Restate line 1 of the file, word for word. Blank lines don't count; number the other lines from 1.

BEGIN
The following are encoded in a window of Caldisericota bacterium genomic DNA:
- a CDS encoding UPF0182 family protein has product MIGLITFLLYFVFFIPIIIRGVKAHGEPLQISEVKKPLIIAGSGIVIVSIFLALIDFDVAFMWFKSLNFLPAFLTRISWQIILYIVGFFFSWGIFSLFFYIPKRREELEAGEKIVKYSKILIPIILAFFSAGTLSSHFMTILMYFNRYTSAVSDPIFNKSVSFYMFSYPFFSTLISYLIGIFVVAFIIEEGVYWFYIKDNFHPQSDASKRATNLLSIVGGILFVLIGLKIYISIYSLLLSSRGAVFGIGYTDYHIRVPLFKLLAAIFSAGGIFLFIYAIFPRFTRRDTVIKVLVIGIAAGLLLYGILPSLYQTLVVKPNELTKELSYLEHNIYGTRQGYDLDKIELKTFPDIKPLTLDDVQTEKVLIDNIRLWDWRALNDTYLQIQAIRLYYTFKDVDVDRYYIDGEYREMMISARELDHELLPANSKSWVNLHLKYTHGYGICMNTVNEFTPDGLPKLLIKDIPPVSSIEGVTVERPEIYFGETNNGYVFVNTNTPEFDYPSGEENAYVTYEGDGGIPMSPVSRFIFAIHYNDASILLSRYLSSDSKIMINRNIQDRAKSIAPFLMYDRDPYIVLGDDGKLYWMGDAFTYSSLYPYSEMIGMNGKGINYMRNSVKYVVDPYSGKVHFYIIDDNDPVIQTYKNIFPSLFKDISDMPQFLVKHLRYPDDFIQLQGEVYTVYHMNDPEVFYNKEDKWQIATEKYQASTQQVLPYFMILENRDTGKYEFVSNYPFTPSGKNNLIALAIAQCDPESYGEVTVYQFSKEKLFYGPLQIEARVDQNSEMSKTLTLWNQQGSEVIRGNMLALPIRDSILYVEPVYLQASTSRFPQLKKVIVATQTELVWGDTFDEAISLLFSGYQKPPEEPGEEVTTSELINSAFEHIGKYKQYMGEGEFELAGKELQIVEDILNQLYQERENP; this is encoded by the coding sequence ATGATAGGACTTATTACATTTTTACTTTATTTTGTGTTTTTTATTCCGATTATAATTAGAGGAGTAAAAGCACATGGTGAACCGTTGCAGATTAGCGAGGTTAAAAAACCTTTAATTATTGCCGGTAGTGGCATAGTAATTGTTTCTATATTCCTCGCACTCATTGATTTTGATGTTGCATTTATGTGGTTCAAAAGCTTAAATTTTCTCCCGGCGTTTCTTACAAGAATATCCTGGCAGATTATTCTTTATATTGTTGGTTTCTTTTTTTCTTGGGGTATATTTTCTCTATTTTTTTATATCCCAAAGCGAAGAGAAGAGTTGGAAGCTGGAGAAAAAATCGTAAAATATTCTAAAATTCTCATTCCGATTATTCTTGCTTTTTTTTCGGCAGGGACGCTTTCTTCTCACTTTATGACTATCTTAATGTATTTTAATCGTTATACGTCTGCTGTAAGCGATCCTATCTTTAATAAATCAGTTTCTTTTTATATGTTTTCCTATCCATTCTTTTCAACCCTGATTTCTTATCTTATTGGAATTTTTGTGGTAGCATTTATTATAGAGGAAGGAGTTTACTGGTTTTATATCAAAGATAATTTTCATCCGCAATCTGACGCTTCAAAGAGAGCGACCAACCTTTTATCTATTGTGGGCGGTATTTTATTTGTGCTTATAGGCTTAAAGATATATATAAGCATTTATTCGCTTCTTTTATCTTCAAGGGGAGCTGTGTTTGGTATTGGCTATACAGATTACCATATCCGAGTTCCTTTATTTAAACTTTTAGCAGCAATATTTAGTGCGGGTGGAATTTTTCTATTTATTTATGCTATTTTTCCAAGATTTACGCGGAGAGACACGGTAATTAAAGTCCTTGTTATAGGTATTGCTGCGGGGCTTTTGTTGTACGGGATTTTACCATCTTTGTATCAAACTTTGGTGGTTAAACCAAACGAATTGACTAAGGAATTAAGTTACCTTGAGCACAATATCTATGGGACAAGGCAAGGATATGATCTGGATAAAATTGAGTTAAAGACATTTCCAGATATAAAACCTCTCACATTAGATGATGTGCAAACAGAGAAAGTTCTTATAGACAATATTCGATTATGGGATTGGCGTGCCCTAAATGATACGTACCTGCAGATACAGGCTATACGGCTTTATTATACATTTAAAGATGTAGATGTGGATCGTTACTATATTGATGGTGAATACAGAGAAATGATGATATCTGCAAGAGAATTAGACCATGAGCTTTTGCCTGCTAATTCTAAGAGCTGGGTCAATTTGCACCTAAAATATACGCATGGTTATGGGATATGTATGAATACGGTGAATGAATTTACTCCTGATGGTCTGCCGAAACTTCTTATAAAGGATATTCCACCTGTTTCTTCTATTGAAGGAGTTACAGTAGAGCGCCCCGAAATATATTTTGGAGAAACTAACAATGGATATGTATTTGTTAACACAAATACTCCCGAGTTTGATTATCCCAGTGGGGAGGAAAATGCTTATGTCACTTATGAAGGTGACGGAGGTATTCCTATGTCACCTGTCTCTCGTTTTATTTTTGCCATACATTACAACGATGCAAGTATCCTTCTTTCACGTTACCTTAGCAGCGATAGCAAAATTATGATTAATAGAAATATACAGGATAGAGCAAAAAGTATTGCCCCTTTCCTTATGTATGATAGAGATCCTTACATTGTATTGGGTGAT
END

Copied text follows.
The following are encoded in a window of Caldisericota bacterium genomic DNA: